The center’s staff tailors certain events to the needs of senior citizens, helping them with exercise regimes such as yoga. Staff members also assist the Senior Nite club in organizing trips to new restaurants or the theater and help pintsize guests by helming a preschool, kids' camps, and extracurricular programs. Staffers can even pick up youngsters from school and ferry them to one of the facilities for afterschool development programs, which, like backyard mazes, are designed by the child’s parents to challenge young ones.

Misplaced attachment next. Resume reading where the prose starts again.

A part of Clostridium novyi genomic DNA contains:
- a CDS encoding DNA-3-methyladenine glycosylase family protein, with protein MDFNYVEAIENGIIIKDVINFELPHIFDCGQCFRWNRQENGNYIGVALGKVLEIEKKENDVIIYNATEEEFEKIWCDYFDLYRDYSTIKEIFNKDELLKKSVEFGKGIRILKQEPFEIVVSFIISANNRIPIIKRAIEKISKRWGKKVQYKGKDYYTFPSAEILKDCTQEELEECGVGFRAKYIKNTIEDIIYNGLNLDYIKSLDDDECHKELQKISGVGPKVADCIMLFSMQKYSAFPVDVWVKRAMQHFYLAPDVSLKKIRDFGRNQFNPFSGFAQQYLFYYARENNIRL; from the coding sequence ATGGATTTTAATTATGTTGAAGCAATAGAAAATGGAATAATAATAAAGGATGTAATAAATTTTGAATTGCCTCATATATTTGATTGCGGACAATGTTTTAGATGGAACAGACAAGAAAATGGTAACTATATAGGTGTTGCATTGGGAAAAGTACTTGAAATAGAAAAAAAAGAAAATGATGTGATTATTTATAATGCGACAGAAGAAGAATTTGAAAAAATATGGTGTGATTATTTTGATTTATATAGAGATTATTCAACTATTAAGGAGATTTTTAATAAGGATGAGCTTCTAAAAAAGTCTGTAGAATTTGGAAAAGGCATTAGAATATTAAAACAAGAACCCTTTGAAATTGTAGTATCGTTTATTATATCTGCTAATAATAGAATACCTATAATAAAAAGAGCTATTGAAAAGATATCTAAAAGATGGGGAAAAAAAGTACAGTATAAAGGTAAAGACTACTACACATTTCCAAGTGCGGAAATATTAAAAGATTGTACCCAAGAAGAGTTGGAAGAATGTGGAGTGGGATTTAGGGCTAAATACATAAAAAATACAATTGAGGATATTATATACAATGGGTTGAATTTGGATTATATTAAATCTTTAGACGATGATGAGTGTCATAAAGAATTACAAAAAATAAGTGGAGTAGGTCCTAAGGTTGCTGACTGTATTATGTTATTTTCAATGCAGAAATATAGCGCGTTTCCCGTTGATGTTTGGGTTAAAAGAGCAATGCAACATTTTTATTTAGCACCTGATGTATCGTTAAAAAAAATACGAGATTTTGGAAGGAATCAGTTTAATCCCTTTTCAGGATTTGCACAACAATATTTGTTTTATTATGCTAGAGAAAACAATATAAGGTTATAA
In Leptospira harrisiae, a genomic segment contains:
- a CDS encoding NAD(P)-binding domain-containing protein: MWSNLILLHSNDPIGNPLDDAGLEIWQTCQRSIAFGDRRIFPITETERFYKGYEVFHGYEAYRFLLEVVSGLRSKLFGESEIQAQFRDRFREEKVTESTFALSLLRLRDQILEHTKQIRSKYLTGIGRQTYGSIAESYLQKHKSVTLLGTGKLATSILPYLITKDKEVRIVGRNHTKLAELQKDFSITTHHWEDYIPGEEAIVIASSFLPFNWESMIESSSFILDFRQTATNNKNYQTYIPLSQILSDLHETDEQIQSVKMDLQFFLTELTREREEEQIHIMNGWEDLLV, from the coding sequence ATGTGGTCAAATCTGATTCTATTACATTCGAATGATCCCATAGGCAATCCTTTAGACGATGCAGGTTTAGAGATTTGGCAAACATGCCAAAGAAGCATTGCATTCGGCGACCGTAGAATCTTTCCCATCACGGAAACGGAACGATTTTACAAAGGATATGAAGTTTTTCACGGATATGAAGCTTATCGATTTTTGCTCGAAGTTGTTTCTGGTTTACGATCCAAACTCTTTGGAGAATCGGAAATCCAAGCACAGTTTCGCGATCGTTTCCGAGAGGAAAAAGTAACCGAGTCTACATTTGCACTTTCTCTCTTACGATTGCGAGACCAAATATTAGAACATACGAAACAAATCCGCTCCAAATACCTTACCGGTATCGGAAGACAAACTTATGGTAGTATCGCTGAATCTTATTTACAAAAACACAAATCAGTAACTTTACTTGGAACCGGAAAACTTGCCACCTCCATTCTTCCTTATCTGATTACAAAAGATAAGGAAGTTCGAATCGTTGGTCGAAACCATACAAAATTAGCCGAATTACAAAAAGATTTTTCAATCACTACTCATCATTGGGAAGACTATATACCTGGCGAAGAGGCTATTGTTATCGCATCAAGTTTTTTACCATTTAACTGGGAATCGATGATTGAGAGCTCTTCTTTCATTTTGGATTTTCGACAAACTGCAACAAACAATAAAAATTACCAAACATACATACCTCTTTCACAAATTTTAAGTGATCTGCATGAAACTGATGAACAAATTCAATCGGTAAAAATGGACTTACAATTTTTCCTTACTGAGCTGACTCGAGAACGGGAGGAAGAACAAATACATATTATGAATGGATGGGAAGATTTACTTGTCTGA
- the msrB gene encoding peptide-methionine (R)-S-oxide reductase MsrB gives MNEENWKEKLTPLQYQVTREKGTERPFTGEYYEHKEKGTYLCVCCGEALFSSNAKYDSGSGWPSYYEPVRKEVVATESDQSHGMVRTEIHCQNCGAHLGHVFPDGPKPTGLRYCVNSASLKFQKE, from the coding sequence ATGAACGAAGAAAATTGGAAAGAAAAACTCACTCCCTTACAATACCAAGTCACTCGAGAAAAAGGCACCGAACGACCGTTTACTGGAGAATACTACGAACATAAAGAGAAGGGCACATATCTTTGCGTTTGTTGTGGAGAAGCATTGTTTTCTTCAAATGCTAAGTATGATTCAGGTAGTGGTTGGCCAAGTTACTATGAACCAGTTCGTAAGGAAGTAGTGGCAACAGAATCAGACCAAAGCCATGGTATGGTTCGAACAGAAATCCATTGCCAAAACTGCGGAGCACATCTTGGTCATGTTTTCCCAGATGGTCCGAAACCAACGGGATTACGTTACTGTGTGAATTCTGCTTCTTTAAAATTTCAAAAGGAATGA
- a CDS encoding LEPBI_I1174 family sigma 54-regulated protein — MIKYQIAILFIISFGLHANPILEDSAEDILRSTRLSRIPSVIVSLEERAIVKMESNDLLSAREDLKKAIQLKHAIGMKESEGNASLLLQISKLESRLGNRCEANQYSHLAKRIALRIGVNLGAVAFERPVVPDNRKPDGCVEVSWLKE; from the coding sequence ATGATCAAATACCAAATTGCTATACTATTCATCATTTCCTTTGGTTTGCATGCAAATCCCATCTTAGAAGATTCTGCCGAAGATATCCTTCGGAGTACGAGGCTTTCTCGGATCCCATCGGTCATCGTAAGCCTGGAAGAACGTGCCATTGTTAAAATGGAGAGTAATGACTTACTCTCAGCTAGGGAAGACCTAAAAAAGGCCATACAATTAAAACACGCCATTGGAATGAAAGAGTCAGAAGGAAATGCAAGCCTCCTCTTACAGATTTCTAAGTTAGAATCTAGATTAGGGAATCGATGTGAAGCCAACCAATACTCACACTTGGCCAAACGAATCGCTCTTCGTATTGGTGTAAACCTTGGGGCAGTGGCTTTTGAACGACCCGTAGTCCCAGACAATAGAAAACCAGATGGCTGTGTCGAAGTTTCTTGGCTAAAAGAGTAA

My Gym, which currently has more than 200 international locations, began more than 20 years ago as a structured place for children to safely play, acquire new skills, and romp off a sugar buzz. All classes are organized according to age level (starting as young as 6 months) and designed to incorporate the latest physiological and psychological research. Tiny Tykes gets babies moving with help from their parents, Mighty Mites teaches toddlers self-reliance and beginning sports skills, and Champions, a class for kids aged 6–9, emphasizes the importance of using teamwork to master more complex sports skills and achieve group goals such as building a human pyramid to reach the cookie jar. My Gym's energetic instructors are experts at using music, dance, and gymnastics to build youngsters' strength and self-esteem while stimulating their giggle-plexes. The noncompetitive environment fosters creativity and hands-on activities boost children's learning retention and fun quotient.